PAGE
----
Risk
7/29/2009
08:11 PM
Connect Directly
Google+
Twitter
RSS
E-Mail
50%
50%

Google Safe Browsing Feature Could Compromise Privacy

Researcher RSnake has discovered that Google's anti-malware and anti-phishing features for Chrome and Firefox tracks information about user's browsing habits

BLACK HAT USA, LAS VEGAS, NV -- Turns out a browser security extension from Google for Chrome and Firefox browsers can actually put user privacy at risk, according to a researcher here at the Black Hat USA conference.

Robert "RSnake" Hansen, CEO of SecTheory LLC, says he discovered that Google's Safe Browsing anti-phishing and anti-malware feature for Chrome and Firefox actually gathers and stores data about the user's machine and browsing habits that could potentially be abused by an attacker or even incriminate the user in a legal case.

"It's a time capsule on anyone who ever did anything in Chrome or Firefox ... they can be de-anonymized way after the fact, months or years after using those browsers and the settings are turned off," Hansen says.

Google basically stores a cookie on the user's computer that can be used to track him or her, he says. And the cookie can be used to identify the IP addresses he or she visits, for instance. Hansen says Google logs that data for anti-distributed denial-of-service (DDoS) purposes.

"If I'm the FBI and I say someone is hacking me at this physical location from this IP, I can issue a subpoena to Google to tell me other IP addresses associated with this," he says.

Hansen says because the cookie is stored locally and echoed out, the user's IP addresses get logged by Google. That information can be associated with their browsing history. "I'm not saying that browsing history [itself] is stored locally and echoed out," he says.

The bottom line, he says, is that the security features fall under the guise of providing anti-phishing and anti-malware, but gathering that information is "dangerous," he says. "Those lists are to track you as well as to protect you," he says.

"In Chrome, every five hours it phones home" to check for the current version and"sends a payload including machine ID and user ID," he says.

Mozilla, meanwhile, said it deploys Safe Browsing differently than Chrome does. Among other things, Firefox does fewer lookups with Google's servers because it downloads partial URL hashes that it checks locally. A Google spokesperson said that Chrome also checks hashes locally unless a match is found -- then it initiates a lookup on the server.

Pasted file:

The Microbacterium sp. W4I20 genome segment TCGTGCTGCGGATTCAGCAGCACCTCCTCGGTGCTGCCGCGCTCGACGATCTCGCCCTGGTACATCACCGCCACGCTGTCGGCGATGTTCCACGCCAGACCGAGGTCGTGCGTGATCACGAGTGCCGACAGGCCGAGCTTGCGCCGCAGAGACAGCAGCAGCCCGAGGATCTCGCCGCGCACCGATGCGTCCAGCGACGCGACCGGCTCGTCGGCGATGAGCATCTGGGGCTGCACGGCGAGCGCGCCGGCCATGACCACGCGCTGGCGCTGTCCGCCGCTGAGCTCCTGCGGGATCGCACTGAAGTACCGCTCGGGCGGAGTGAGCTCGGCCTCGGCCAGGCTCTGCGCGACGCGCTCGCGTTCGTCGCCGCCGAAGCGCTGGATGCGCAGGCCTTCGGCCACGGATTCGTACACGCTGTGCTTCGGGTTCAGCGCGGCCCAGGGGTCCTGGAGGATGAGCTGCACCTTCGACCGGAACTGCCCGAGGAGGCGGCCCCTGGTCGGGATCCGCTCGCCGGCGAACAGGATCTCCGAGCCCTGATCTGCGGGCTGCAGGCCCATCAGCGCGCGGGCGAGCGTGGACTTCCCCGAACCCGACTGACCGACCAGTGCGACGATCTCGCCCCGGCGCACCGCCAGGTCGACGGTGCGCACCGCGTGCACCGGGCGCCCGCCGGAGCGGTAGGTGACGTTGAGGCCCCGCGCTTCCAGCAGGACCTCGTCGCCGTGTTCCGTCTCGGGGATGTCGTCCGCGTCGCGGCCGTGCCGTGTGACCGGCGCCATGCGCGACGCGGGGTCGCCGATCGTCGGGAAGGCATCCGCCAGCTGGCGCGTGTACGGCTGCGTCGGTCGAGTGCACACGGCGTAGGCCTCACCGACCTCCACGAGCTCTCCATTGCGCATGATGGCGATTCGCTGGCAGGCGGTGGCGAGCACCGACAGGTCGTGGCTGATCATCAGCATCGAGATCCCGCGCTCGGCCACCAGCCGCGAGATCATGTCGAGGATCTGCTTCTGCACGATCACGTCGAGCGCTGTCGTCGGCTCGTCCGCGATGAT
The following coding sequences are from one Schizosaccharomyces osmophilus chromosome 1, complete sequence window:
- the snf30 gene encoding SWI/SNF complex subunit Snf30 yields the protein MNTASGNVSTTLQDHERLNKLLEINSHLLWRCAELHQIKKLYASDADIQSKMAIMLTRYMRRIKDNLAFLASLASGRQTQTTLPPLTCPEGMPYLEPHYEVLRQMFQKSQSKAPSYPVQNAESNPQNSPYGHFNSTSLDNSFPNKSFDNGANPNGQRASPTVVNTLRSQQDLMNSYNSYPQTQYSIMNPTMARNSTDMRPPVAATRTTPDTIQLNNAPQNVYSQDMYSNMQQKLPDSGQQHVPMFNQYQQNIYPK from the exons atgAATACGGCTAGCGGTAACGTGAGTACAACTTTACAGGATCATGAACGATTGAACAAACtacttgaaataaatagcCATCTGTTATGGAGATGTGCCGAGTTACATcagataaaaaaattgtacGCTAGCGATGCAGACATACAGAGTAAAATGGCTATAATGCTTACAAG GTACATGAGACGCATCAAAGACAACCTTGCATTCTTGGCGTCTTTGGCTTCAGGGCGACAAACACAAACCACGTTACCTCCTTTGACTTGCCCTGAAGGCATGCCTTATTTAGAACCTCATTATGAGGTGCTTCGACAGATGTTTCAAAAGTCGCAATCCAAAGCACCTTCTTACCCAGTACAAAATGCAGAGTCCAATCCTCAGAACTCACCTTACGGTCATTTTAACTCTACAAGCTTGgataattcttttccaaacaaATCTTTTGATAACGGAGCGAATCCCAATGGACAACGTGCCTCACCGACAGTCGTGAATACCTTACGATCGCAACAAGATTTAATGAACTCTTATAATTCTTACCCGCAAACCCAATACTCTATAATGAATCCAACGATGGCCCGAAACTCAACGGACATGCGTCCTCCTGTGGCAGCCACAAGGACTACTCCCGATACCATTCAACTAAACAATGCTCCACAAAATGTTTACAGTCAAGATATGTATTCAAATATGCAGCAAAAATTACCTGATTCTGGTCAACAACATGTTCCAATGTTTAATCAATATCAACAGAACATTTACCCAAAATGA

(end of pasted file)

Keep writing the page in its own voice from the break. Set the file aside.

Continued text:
"If there is no match, Firefox does not do any further lookups with Google's servers at all, so there's zero network communication beyond the regular checks for database updates, and no information exchanged about where the user has been browsing," a Mozilla official said.

RSnake says Google's storing client-side information and sending it out to the Web is nice for tracking, he says, but doesn't make sense when it comes to privacy. "Ultimately, any time they store any kind of information on the browser and echo it back to the Internet, there is a potential leak of user's privacy."

The only way to protect your privacy from this, he says, is to turn off the anti-phishing and anti-malware options. "The bummer is you're turning off a great service," he says. "It protects you from malware" and other threats, he says.

"Everyone I've talked to has turned it [the Google service] off. They don't want to be tracked," he says.

Joshua "Jabra" Abraham, a security expert at Rapid7 who also demonstrated and released here some privacy hacking tools he developed, says the only way to protect yourself from your privacy being compromised is to disable the Safe Browsing feature, which is on automatically.

The researcher says he didn't talk to Google about the possible hack, but that Google would likely say it had no intention of using the features for that purpose. "But even if that's true, it's irrelevant," he says. "It just takes a subpoena from a government [agency] to get that information."

The good news, he says, is that Google only retains the data for two weeks, and then stores it in aggregate form. "But having this IP address, this cookie, and this timestamp is enough information to decloak someone for a [hacking] incident they did two years ago," he says. "So if you use Firefox or Chrome, you should know the risks" of the Safe Browsing feature, he says.